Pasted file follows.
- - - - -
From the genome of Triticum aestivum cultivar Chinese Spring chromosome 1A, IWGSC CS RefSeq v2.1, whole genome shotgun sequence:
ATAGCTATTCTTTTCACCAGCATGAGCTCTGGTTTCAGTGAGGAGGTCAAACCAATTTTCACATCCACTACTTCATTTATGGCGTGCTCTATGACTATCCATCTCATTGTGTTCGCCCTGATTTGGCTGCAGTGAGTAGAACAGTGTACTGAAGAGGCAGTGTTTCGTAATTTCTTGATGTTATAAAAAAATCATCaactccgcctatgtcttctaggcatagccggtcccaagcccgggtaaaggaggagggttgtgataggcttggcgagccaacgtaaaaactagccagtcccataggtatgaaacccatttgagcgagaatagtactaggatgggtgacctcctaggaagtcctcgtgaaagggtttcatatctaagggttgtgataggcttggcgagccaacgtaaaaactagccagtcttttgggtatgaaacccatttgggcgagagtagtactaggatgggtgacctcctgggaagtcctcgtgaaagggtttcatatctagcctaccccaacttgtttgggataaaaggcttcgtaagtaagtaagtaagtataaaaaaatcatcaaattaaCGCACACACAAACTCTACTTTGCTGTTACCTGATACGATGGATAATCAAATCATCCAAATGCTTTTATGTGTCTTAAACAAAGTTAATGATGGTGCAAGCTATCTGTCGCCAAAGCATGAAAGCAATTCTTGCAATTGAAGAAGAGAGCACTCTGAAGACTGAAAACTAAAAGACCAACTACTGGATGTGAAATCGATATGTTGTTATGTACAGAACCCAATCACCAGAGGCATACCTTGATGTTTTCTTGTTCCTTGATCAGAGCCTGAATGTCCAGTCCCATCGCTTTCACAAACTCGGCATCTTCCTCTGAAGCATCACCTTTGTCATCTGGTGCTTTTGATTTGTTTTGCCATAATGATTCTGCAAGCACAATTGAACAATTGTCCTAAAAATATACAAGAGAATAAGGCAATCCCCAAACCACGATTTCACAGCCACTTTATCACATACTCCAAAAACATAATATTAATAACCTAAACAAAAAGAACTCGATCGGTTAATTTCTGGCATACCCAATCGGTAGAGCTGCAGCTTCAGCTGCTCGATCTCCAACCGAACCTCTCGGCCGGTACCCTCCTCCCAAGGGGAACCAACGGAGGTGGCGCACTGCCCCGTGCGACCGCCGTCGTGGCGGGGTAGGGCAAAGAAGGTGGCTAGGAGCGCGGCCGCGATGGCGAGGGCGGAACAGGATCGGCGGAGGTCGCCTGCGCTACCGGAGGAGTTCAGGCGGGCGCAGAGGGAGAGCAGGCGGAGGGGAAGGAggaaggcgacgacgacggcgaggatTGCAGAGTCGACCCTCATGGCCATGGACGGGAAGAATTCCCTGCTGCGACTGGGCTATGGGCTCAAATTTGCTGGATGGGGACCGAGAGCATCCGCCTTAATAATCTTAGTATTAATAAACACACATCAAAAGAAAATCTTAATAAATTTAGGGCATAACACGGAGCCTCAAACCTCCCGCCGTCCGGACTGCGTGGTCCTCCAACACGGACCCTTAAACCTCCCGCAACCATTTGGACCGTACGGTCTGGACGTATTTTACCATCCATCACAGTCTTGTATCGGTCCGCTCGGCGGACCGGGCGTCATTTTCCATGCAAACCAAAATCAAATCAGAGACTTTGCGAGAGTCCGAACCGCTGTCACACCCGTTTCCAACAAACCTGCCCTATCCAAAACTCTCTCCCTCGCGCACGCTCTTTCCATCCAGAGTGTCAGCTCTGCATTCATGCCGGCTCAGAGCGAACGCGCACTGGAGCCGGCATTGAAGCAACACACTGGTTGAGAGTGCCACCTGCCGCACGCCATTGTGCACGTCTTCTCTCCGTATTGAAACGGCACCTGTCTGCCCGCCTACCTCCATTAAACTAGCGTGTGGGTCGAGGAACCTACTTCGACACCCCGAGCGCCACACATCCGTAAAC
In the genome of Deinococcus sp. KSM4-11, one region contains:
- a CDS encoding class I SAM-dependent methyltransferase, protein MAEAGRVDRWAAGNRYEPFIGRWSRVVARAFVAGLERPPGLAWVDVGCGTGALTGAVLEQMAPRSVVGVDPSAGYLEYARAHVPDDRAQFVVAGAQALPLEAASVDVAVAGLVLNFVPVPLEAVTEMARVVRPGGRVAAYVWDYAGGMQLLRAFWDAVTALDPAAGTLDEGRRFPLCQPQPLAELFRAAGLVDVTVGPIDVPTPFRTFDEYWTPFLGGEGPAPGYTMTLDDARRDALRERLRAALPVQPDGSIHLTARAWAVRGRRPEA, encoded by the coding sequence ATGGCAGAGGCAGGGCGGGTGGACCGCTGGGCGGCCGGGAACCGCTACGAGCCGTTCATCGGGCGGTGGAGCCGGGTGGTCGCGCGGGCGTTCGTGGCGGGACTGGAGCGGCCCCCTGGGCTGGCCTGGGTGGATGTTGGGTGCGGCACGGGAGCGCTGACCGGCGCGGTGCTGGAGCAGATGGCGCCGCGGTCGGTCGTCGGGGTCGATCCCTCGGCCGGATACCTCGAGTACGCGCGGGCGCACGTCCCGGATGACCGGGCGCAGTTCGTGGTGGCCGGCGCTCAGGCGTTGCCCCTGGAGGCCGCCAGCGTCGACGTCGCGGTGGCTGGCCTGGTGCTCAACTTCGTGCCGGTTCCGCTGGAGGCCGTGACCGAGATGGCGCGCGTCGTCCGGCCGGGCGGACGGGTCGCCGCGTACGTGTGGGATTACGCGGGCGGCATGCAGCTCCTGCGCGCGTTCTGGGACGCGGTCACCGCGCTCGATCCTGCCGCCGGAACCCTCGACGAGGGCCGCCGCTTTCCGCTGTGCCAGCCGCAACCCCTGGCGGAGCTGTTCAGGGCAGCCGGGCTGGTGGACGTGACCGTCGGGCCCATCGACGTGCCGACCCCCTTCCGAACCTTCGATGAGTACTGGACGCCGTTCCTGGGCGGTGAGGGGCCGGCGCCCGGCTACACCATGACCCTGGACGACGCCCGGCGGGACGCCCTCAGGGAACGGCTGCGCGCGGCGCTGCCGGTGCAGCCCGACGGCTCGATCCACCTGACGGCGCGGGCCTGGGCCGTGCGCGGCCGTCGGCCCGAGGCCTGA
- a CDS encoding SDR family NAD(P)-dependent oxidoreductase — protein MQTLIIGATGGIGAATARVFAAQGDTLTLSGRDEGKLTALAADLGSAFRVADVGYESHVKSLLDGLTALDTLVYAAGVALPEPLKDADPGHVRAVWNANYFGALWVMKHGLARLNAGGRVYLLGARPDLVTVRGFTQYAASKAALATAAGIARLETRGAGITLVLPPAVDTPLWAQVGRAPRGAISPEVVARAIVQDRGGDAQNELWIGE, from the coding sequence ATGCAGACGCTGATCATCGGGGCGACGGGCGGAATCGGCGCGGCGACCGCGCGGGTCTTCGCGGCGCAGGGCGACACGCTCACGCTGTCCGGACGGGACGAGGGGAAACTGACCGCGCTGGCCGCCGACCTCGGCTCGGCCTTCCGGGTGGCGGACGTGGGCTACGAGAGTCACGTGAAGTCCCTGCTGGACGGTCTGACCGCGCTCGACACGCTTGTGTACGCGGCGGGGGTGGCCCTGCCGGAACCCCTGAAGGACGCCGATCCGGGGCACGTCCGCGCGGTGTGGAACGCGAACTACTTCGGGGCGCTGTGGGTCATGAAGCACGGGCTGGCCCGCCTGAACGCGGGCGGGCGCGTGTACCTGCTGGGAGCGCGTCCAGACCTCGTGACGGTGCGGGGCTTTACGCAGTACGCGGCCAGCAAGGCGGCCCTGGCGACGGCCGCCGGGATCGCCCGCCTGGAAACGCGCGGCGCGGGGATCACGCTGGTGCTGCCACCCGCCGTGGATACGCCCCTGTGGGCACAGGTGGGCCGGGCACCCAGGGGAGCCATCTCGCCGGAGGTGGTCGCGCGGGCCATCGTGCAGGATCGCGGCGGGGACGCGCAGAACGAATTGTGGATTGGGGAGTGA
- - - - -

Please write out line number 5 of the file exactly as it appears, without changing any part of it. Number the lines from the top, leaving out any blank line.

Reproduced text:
- a CDS encoding SDR family NAD(P)-dependent oxidoreductase — protein MQTLIIGATGGIGAATARVFAAQGDTLTLSGRDEGKLTALAADLGSAFRVADVGYESHVKSLLDGLTALDTLVYAAGVALPEPLKDADPGHVRAVWNANYFGALWVMKHGLARLNAGGRVYLLGARPDLVTVRGFTQYAASKAALATAAGIARLETRGAGITLVLPPAVDTPLWAQVGRAPRGAISPEVVARAIVQDRGGDAQNELWIGE, from the coding sequence ATGCAGACGCTGATCATCGGGGCGACGGGCGGAATCGGCGCGGCGACCGCGCGGGTCTTCGCGGCGCAGGGCGACACGCTCACGCTGTCCGGACGGGACGAGGGGAAACTGACCGCGCTGGCCGCCGACCTCGGCTCGGCCTTCCGGGTGGCGGACGTGGGCTACGAGAGTCACGTGAAGTCCCTGCTGGACGGTCTGACCGCGCTCGACACGCTTGTGTACGCGGCGGGGGTGGCCCTGCCGGAACCCCTGAAGGACGCCGATCCGGGGCACGTCCGCGCGGTGTGGAACGCGAACTACTTCGGGGCGCTGTGGGTCATGAAGCACGGGCTGGCCCGCCTGAACGCGGGCGGGCGCGTGTACCTGCTGGGAGCGCGTCCAGACCTCGTGACGGTGCGGGGCTTTACGCAGTACGCGGCCAGCAAGGCGGCCCTGGCGACGGCCGCCGGGATCGCCCGCCTGGAAACGCGCGGCGCGGGGATCACGCTGGTGCTGCCACCCGCCGTGGATACGCCCCTGTGGGCACAGGTGGGCCGGGCACCCAGGGGAGCCATCTCGCCGGAGGTGGTCGCGCGGGCCATCGTGCAGGATCGCGGCGGGGACGCGCAGAACGAATTGTGGATTGGGGAGTGA